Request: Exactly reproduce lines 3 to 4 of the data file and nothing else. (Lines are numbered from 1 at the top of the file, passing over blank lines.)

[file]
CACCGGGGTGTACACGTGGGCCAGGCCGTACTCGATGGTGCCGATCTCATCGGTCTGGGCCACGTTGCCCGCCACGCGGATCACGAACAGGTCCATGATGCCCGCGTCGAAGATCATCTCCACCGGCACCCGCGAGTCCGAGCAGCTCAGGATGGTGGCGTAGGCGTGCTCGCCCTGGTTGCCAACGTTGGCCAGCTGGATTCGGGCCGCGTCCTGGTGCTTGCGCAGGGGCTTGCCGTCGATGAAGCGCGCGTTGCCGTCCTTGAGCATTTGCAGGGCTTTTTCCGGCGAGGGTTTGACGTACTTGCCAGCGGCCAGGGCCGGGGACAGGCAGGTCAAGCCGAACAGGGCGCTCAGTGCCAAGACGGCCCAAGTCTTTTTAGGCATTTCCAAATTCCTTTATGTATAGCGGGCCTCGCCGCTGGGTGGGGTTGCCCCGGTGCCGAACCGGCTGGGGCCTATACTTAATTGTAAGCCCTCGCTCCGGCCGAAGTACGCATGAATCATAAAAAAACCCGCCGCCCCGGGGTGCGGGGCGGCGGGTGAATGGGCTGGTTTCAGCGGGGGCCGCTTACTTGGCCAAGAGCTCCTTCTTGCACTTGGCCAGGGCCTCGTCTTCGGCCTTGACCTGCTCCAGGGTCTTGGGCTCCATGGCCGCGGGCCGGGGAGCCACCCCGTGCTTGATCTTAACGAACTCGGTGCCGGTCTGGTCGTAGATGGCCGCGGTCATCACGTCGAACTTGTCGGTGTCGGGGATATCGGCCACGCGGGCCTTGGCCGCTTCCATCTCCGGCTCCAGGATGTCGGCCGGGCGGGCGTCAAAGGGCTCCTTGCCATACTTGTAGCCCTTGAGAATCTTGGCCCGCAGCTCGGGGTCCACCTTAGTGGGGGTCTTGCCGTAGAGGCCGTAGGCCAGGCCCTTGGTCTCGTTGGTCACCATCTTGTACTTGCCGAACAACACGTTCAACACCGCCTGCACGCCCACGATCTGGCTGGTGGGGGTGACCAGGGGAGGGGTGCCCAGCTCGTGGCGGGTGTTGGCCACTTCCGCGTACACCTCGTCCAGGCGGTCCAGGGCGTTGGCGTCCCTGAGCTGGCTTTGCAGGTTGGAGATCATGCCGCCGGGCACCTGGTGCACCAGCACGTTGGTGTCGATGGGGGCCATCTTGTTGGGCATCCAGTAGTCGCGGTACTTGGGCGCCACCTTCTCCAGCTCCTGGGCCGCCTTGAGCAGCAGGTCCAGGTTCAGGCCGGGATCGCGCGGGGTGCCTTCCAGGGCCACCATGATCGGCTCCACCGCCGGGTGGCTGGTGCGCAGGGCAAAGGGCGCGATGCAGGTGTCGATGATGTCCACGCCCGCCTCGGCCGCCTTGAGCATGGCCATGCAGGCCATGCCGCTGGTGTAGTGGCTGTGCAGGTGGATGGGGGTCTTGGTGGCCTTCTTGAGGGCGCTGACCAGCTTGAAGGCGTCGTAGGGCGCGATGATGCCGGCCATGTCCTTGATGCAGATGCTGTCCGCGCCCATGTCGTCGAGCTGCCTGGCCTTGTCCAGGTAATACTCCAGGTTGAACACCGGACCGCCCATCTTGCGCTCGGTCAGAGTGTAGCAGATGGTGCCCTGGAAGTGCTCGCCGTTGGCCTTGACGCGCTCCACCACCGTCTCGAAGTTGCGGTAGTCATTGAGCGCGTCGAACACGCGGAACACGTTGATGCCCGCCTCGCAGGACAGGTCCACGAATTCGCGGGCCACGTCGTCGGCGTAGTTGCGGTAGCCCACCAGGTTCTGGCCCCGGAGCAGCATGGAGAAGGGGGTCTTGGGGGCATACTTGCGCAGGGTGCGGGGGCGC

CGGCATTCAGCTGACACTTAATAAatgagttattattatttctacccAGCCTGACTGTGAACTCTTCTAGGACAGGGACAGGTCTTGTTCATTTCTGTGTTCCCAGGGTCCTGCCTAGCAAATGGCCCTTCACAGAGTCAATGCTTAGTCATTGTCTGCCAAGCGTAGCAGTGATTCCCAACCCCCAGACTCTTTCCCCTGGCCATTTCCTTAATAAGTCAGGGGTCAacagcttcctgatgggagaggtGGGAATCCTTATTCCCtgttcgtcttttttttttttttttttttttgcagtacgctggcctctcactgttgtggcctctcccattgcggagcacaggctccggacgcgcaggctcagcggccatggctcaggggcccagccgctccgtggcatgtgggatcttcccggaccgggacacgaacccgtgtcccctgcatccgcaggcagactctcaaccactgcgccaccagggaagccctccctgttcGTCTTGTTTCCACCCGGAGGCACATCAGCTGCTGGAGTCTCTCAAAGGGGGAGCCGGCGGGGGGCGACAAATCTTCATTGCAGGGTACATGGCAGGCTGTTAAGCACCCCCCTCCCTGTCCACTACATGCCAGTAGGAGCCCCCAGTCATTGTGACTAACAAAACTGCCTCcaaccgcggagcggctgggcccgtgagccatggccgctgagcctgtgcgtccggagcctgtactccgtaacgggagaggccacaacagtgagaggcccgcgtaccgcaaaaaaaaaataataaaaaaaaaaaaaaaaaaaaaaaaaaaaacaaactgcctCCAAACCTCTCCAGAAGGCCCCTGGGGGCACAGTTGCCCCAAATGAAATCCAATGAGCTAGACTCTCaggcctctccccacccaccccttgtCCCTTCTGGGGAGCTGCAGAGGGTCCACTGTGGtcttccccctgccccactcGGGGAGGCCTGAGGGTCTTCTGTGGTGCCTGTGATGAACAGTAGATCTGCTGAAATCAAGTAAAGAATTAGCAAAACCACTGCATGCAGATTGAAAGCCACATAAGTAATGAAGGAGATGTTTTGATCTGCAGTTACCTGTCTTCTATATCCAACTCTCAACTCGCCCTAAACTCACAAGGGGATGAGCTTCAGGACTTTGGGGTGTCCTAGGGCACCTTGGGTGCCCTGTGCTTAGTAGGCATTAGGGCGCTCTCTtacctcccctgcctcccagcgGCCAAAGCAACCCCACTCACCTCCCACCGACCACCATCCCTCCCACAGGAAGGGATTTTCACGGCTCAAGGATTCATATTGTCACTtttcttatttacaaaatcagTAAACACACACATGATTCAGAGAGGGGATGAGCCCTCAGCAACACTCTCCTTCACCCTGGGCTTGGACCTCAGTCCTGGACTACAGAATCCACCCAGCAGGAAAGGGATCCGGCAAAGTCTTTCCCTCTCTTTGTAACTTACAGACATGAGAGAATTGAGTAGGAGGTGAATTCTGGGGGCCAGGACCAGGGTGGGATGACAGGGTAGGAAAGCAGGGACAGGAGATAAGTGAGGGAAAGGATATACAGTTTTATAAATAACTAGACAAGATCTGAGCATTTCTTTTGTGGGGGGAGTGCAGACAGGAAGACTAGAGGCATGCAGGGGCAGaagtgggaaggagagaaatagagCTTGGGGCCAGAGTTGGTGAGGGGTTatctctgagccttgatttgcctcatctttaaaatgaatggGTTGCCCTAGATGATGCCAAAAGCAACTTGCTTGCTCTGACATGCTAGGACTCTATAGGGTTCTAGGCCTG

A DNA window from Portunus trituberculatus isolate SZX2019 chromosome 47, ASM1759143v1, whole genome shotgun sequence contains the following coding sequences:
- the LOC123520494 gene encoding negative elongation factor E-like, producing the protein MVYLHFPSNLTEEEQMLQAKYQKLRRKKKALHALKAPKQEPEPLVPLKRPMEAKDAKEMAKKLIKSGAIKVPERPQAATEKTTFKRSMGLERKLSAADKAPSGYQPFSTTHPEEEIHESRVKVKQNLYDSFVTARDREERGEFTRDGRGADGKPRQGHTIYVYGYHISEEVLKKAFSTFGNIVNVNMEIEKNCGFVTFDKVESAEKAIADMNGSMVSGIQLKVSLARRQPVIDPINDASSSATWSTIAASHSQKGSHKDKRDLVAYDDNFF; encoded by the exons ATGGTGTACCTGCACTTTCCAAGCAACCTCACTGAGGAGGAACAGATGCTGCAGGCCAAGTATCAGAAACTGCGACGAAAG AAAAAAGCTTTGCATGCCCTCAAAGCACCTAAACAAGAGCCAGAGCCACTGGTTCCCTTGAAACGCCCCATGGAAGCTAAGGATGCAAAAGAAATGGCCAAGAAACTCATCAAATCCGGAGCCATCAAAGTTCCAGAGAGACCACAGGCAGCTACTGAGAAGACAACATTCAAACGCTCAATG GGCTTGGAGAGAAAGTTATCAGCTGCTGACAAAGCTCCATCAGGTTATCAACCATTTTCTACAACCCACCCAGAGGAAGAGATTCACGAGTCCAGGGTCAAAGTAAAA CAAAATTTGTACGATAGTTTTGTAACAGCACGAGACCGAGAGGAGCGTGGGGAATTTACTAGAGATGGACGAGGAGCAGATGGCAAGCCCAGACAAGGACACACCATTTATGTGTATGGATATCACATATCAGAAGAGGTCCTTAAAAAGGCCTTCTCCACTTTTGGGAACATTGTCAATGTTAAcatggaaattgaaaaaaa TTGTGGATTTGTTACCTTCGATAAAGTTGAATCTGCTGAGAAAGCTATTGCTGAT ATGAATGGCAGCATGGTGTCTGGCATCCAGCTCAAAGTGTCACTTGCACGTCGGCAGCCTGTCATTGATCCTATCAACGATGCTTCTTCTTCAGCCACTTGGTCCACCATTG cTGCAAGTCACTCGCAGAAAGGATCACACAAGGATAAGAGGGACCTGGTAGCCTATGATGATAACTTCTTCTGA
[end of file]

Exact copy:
A DNA window from Portunus trituberculatus isolate SZX2019 chromosome 47, ASM1759143v1, whole genome shotgun sequence contains the following coding sequences:
- the LOC123520494 gene encoding negative elongation factor E-like, producing the protein MVYLHFPSNLTEEEQMLQAKYQKLRRKKKALHALKAPKQEPEPLVPLKRPMEAKDAKEMAKKLIKSGAIKVPERPQAATEKTTFKRSMGLERKLSAADKAPSGYQPFSTTHPEEEIHESRVKVKQNLYDSFVTARDREERGEFTRDGRGADGKPRQGHTIYVYGYHISEEVLKKAFSTFGNIVNVNMEIEKNCGFVTFDKVESAEKAIADMNGSMVSGIQLKVSLARRQPVIDPINDASSSATWSTIAASHSQKGSHKDKRDLVAYDDNFF; encoded by the exons ATGGTGTACCTGCACTTTCCAAGCAACCTCACTGAGGAGGAACAGATGCTGCAGGCCAAGTATCAGAAACTGCGACGAAAG AAAAAAGCTTTGCATGCCCTCAAAGCACCTAAACAAGAGCCAGAGCCACTGGTTCCCTTGAAACGCCCCATGGAAGCTAAGGATGCAAAAGAAATGGCCAAGAAACTCATCAAATCCGGAGCCATCAAAGTTCCAGAGAGACCACAGGCAGCTACTGAGAAGACAACATTCAAACGCTCAATG GGCTTGGAGAGAAAGTTATCAGCTGCTGACAAAGCTCCATCAGGTTATCAACCATTTTCTACAACCCACCCAGAGGAAGAGATTCACGAGTCCAGGGTCAAAGTAAAA CAAAATTTGTACGATAGTTTTGTAACAGCACGAGACCGAGAGGAGCGTGGGGAATTTACTAGAGATGGACGAGGAGCAGATGGCAAGCCCAGACAAGGACACACCATTTATGTGTATGGATATCACATATCAGAAGAGGTCCTTAAAAAGGCCTTCTCCACTTTTGGGAACATTGTCAATGTTAAcatggaaattgaaaaaaa TTGTGGATTTGTTACCTTCGATAAAGTTGAATCTGCTGAGAAAGCTATTGCTGAT ATGAATGGCAGCATGGTGTCTGGCATCCAGCTCAAAGTGTCACTTGCACGTCGGCAGCCTGTCATTGATCCTATCAACGATGCTTCTTCTTCAGCCACTTGGTCCACCATTG cTGCAAGTCACTCGCAGAAAGGATCACACAAGGATAAGAGGGACCTGGTAGCCTATGATGATAACTTCTTCTGA